When this happens, you have every right to choose not to give them anything. You are within your rights to not give them the little you have left to let them know you are ok. Don't answer the phone to everyone. Answer to at least one person who won't make it about them. They are a valuable friend because they won't take from you.

It is ok to give that energy you have to yourself.

Tuesday, 29 July 2014

Retrospection brings Revelations

My mate Jim and I are doing Dry July. At a sober dinner and subsequent Koko Black chocolate inhalation session tonight, we had a mini retrospective. I just realised that it has only been 2.5 years since I moved out of my parent's house. I'd spent 3 years prior suffering clinical depression. It was so bad that my mother gave me two tasks in the day that were all I had to achieve: Make my bed and check the mail box for mail. Those two things would exhaust me. Some days I couldn't do one or both and I'd sob at my failure. Some days, I'd do both and we'd celebrate the success.
When I left Darwin at the very end of 2011, I wasn't quite sure if I'd be able to feed myself, work an entire 5 day week or stop myself crying if I ever started. Since then my failures have been vast but all lessons learnt. My heart has been broken once since but it kept beating. My brain chemistry has kicked my arse several times and I kicked it back.
I don't cry randomly anymore though. I don't wish to die. I pay my own bills and cook my own meals. I finally forgave myself for not being perfect. These are major achievements for me.
It has only been 2.5 years and I'm functioning quite well now. Even I'm impressed.
Thanks, Jim. You made me articulate it. This isn't an affirmation. This is surprise and pride mixed with slightly too much chocolate.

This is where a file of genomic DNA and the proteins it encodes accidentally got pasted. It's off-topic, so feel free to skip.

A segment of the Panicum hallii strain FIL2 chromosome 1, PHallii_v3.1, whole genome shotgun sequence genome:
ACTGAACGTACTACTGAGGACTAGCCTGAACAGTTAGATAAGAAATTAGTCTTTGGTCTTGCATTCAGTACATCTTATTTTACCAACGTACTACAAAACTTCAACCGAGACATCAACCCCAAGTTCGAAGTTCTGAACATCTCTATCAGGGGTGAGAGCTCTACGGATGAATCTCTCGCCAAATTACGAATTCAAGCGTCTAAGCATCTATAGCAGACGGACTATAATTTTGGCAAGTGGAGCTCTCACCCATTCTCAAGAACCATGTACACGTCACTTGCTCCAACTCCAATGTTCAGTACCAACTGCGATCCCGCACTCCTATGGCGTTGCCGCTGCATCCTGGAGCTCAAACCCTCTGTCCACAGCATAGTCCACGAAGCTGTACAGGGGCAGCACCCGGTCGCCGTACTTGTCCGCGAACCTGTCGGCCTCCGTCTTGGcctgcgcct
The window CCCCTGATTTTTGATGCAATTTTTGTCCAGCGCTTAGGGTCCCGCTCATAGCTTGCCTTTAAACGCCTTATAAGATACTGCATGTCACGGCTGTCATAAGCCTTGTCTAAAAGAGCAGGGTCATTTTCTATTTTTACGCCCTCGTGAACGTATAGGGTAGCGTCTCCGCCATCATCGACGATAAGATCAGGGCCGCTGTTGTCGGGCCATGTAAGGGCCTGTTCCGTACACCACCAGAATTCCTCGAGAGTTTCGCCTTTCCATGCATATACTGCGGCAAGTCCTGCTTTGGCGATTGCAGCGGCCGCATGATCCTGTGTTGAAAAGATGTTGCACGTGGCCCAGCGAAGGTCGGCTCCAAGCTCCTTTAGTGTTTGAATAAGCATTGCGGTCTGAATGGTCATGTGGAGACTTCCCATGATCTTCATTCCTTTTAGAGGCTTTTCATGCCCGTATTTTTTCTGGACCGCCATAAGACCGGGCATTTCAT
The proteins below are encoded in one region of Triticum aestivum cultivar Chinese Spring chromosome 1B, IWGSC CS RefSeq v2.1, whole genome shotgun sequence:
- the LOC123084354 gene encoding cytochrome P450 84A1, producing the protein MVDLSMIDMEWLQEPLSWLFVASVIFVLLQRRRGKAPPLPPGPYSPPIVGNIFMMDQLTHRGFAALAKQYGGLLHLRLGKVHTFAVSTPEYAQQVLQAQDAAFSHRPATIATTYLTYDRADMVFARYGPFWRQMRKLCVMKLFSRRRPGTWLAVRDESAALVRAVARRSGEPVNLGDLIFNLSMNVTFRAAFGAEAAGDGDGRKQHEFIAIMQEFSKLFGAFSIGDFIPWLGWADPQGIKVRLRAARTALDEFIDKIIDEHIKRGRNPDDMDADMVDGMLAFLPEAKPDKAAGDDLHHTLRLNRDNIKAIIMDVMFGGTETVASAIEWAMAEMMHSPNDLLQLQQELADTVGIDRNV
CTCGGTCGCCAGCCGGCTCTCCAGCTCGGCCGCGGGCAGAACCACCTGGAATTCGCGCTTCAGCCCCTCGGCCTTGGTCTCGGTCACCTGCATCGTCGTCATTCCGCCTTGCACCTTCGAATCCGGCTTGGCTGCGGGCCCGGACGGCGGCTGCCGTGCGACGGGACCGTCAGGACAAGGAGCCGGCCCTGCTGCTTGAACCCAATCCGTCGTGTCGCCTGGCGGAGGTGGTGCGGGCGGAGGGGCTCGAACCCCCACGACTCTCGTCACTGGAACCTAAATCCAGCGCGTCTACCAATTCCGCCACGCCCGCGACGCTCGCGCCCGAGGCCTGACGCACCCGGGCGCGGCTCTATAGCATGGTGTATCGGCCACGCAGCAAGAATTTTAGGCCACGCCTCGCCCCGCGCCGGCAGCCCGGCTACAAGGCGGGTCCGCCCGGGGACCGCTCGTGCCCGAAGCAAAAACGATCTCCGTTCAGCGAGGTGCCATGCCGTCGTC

Sunday, 27 July 2014

Confusion and Coffee

I often feel like an appropriate mix of comfortable conformism and antisocial complacent genius.

There is a constant struggle in my head around what I expect for myself and what I am not thoroughly convinced others want me to be. The latter is mostly imagined but it is still there. It doesn't make me change too much of who I am but more acts like a voice in my head that is unimpressed with my willingness to just give in and do as society tells me.

The thing is, I'm not really a bad arse or a rebel in any way. As a child and late in to my teens, I was the kind of girl who did what was expected of me. If my parents asked me to do something then I did it without question. I was a cluey kid and thought a lot about the world that I saw through fiction and no-fiction books. I did not however think much for myself.

The road was set out for me by my educated middle-class parents who I never for one moment doubted loved me dearly. First was primary school then high school and then a degree of my choosing. Something you could get a job in and that you enjoyed doing was the only real criteria I was given. I lived at home the whole time with my three square meals a day and all the comforts of my parents lifestyle.

I met my husband (now ex) outside a second year Discrete Maths class. He was geeky and kind. We talked about ideas and concepts and ideologies and literature and movies and music until we somehow got married 9 years later. In that almost-decade past, I did what was expected of me. Had the long term partner of equal intellect who loved me, two indoor pedigree cats that roamed our over-sized inner-city Canberra townhouse filled with expensive furniture and too much kitchenware. I threw lavish dinner parties with equivalent friends. I was friends with other couples with similar lives that validated my own. I wore an apron and baked. Enough said.